Lately there has been a lot of discussion around the general notion of mobile users with dual-mode devices seamlessly making voice calls, and connecting and transferring from a private Wi-Fi network (WLAN) to a public cellular network and vice versa. To learn more about this service in the area of enterprise mobility, I asked Aleem Rizvan, senior product manager for wireless, to talk about some of the business and technology drivers for-what we’re calling-mobile intelligent roaming, as well as the IT challenges for bridging voice over multiple wireless networks and some of the current mobile devices used in the enterprise today. Click the video below to watch the latest Cisco Mobility Video Blog episode.
It’s not every day that you announce a major industry milestone like shipping five million wireless access points (since 2000). And adding to that, we shipped more than 50,000 802.11n access points, making it the fastest ramping access point in Cisco history. So where was the five millionth access point shipped to? The world-renowned Mayo Clinic. They are running a Cisco Unified Wireless Network for hospital staff, patients and guests at its three U.S. campuses in Minnesota, Florida and Arizona.A Q&A with Randy Regimbal on how Mayo Clinic sees efficiency as a major mobility benefit can be read here.And the press release is available here.
Aside from access and voice services, what else can businesses do with their wireless networks? This is something I think many mobility application providers and innovators maintain their focus on a daily basis. Here is the setup: since a WLAN is available, I can roam around the office and campus while maintaining a connection to check email and access unified communication-type applications like messaging. Grand. I can make phone calls with a voice over Wi-Fi phone. Grand. If I did not have an actual handset available, then I could use my IP softphone client installed on my laptop to make phone calls. Grand. (I’m sure many users are over it, but my IP softphone client has a high usability and practicality factor, especially when I work from home or away from my desk.) And, if I were to work in a retail store, I could use a mobile computer to check inventory levels or collaborate with team members to better serve customers. Grand. Not to digress-But, how about some of the not so often discussed mobility services? I’m talking about services that happen in the background, behind the scenes, yet have an impact to operations. I wanted to learn about some mobility services that do not get too much play, but deserve equal billing because I think they fall into the cool (literally) mobility application category.In this episode, I interview Isabelle Guis, senior manager of mobility solutions, and asked her what mobility-related area she has been focused on. (Mobility has been a long-standing hot topic, but Isabelle always adds that certain je ne sais quoi-) So I will not say more; but, watch and listen about how adding context awareness to a wireless network can benefit the carpeted enterprise and enterprises in the every vertical market, including healthcare and manufacturing. Also, Isabelle talks about what IT should look for when planning to deploy context awareness services within their organization.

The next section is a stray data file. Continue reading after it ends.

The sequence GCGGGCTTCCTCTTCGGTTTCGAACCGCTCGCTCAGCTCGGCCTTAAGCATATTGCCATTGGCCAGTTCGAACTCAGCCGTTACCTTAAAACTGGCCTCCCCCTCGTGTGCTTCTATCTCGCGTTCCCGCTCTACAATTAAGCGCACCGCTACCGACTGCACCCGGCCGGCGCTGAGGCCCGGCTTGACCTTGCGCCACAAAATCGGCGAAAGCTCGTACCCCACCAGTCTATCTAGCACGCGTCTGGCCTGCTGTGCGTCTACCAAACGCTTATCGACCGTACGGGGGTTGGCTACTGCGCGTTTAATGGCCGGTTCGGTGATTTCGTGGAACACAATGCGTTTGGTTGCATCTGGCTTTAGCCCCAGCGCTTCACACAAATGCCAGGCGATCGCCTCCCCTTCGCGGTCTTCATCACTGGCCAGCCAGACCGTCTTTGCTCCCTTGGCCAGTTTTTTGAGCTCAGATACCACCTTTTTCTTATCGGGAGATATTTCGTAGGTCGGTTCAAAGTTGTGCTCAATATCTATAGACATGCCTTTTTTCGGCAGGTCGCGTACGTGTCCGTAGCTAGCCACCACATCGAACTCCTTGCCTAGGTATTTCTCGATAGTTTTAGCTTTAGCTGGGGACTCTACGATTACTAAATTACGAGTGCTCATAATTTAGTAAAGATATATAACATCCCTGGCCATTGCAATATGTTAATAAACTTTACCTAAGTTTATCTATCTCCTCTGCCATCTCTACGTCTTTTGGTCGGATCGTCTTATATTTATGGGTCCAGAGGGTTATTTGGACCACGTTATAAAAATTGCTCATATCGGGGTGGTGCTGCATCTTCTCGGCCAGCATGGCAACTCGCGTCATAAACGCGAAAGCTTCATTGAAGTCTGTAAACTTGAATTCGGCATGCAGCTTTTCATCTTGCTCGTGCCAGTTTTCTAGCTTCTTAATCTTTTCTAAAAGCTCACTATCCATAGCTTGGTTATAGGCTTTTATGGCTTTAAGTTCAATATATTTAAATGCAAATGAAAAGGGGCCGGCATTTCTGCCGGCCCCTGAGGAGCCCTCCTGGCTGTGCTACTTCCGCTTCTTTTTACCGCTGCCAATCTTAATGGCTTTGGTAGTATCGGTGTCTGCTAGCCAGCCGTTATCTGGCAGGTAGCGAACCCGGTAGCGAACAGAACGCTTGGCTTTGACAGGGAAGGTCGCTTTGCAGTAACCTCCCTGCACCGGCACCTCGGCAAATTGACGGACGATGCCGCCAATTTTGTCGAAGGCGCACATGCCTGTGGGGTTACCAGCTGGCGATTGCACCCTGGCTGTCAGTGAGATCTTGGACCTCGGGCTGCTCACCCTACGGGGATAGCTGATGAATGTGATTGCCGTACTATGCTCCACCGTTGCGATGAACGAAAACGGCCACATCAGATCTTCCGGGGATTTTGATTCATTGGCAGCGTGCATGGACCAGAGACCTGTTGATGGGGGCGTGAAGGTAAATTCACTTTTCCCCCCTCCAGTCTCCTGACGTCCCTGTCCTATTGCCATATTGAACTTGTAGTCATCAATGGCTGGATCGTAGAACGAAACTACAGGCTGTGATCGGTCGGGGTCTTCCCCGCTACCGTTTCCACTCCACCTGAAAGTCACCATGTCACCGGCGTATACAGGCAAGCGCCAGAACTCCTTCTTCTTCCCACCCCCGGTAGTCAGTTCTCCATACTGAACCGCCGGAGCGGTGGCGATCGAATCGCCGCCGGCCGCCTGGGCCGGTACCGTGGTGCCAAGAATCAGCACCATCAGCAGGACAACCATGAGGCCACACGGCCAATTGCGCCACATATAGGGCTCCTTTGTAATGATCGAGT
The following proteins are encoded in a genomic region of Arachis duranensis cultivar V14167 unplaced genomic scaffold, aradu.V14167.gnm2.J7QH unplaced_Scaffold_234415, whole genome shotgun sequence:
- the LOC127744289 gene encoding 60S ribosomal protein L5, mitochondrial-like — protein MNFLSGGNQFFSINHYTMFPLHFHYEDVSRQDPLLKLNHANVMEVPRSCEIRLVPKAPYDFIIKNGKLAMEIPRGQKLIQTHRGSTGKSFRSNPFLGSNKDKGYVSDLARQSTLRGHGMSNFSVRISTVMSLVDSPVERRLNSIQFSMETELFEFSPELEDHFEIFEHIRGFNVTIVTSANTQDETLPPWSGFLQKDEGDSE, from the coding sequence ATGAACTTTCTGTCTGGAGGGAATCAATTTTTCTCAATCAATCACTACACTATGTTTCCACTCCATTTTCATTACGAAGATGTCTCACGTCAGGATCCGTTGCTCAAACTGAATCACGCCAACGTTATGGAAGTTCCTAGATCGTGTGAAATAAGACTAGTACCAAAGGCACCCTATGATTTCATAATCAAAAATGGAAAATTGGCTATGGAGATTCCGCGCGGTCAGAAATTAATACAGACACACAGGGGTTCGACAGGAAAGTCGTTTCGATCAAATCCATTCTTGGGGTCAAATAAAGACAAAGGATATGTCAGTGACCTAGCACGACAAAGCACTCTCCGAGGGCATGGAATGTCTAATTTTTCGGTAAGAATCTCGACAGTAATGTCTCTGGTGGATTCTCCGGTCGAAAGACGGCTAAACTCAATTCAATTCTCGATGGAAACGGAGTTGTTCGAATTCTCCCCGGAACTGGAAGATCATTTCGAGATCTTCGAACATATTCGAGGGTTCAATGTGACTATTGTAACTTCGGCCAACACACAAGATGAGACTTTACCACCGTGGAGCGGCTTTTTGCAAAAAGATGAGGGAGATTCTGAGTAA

Thanks for tuning in for the second episode in our Mobility Video Blog series.It is clear that more mobile devices are entering the enterprise, and this trend does not show any signs of slowing with industry analysts predicting an additional 1.1 billion new mobile devices coming to the market in the next couple years.Security is a maintained concern with IT, especially with wireless and mobility; and with the expected wave of devices entering the enterprise, I interviewed Chris Kozup for his insight on the trends he is seeing that are related to securing a broader mobility network with a growing number of connecting end points and mobile users traversing multiple networks. Although businesses can not deny the benefits of mobility, they should be cognizant of emerging security threats, as well as adjust their strategy when evolving their mobility network.
Welcome to the first in a series of video blogs that will discuss the challenges IT face for meeting the demands of mobility. With greater user expectations for mobility, new mobile devices and end points entering the market and organization environment, you will want to hear some of the insights and strategies addressed in the coming video blogs.In the pilot episode,”Mobility and the Converging Networks,” I interview Ben Gibson, and ask what Cisco is seeing as IT’s challenge for providing mobility to employees and mobile users as they are connecting to more disparate networks (both wired and wireless). Ben provides insight on what and how IT should consider when planning, managing and growing a mobility system. And finally, hear how Cisco sees mobility evolving. Thanks for watching, and stay tuned for a new episode next week!